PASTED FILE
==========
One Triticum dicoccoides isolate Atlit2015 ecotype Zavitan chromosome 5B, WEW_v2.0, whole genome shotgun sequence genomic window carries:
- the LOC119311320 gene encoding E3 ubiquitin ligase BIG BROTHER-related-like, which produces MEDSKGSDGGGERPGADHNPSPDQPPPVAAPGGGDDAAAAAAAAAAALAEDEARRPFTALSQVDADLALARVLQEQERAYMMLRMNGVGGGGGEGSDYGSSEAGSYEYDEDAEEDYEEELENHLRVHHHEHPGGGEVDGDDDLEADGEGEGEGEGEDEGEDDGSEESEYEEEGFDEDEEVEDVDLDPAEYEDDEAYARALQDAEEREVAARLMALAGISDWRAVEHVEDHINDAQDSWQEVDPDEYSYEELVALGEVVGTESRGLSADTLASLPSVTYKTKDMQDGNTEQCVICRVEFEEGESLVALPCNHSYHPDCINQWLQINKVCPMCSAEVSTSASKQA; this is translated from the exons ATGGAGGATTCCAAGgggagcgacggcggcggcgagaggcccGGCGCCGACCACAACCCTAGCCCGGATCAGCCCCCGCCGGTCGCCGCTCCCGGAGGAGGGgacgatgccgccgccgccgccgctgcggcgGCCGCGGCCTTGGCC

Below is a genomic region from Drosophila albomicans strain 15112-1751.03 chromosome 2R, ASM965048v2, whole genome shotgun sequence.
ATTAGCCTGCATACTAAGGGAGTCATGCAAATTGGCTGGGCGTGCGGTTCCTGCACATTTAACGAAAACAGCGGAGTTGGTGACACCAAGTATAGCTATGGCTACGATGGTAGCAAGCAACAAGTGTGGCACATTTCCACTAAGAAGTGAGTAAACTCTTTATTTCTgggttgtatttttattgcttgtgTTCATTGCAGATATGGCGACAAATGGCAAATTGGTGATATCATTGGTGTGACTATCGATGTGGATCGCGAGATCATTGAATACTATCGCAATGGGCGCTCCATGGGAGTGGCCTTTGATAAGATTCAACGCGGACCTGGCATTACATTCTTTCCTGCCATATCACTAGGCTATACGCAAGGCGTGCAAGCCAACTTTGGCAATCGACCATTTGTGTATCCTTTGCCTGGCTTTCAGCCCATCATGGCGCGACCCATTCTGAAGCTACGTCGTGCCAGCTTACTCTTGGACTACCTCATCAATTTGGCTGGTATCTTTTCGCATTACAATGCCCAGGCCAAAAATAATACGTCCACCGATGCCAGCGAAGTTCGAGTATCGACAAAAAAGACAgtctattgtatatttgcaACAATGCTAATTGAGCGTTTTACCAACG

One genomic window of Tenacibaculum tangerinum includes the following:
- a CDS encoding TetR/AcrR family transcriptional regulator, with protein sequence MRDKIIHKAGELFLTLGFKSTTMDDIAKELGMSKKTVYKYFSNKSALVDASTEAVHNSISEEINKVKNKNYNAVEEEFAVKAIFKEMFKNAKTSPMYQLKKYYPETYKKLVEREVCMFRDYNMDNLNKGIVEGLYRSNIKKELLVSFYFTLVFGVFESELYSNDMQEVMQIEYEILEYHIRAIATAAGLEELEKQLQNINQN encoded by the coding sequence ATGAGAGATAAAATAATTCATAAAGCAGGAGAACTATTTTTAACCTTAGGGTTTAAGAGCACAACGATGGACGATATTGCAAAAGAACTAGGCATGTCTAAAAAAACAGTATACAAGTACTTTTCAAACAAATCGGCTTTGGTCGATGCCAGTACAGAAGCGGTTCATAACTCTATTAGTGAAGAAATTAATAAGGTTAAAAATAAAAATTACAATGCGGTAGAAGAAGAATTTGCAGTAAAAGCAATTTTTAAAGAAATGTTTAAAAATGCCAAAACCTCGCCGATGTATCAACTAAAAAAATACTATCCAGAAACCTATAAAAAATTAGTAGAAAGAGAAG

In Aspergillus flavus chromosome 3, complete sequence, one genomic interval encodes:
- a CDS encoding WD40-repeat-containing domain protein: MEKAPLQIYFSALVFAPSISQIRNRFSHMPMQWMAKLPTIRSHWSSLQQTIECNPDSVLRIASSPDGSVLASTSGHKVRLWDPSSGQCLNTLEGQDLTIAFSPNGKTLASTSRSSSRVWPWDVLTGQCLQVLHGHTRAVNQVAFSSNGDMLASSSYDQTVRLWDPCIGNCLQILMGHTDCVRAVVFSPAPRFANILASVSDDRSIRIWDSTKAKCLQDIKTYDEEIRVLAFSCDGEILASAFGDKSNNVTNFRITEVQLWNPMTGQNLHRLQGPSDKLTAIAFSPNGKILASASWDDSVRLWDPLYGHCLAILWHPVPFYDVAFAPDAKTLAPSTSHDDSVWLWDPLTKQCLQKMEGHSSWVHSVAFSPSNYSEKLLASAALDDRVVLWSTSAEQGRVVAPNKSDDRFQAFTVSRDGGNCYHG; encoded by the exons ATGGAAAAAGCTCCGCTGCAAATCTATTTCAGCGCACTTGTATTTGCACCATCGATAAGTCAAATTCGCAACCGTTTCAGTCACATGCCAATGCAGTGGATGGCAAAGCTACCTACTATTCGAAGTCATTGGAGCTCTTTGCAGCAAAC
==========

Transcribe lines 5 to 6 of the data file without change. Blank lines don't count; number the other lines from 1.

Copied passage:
One genomic window of Tenacibaculum tangerinum includes the following:
- a CDS encoding TetR/AcrR family transcriptional regulator, with protein sequence MRDKIIHKAGELFLTLGFKSTTMDDIAKELGMSKKTVYKYFSNKSALVDASTEAVHNSISEEINKVKNKNYNAVEEEFAVKAIFKEMFKNAKTSPMYQLKKYYPETYKKLVEREVCMFRDYNMDNLNKGIVEGLYRSNIKKELLVSFYFTLVFGVFESELYSNDMQEVMQIEYEILEYHIRAIATAAGLEELEKQLQNINQN encoded by the coding sequence ATGAGAGATAAAATAATTCATAAAGCAGGAGAACTATTTTTAACCTTAGGGTTTAAGAGCACAACGATGGACGATATTGCAAAAGAACTAGGCATGTCTAAAAAAACAGTATACAAGTACTTTTCAAACAAATCGGCTTTGGTCGATGCCAGTACAGAAGCGGTTCATAACTCTATTAGTGAAGAAATTAATAAGGTTAAAAATAAAAATTACAATGCGGTAGAAGAAGAATTTGCAGTAAAAGCAATTTTTAAAGAAATGTTTAAAAATGCCAAAACCTCGCCGATGTATCAACTAAAAAAATACTATCCAGAAACCTATAAAAAATTAGTAGAAAGAGAAG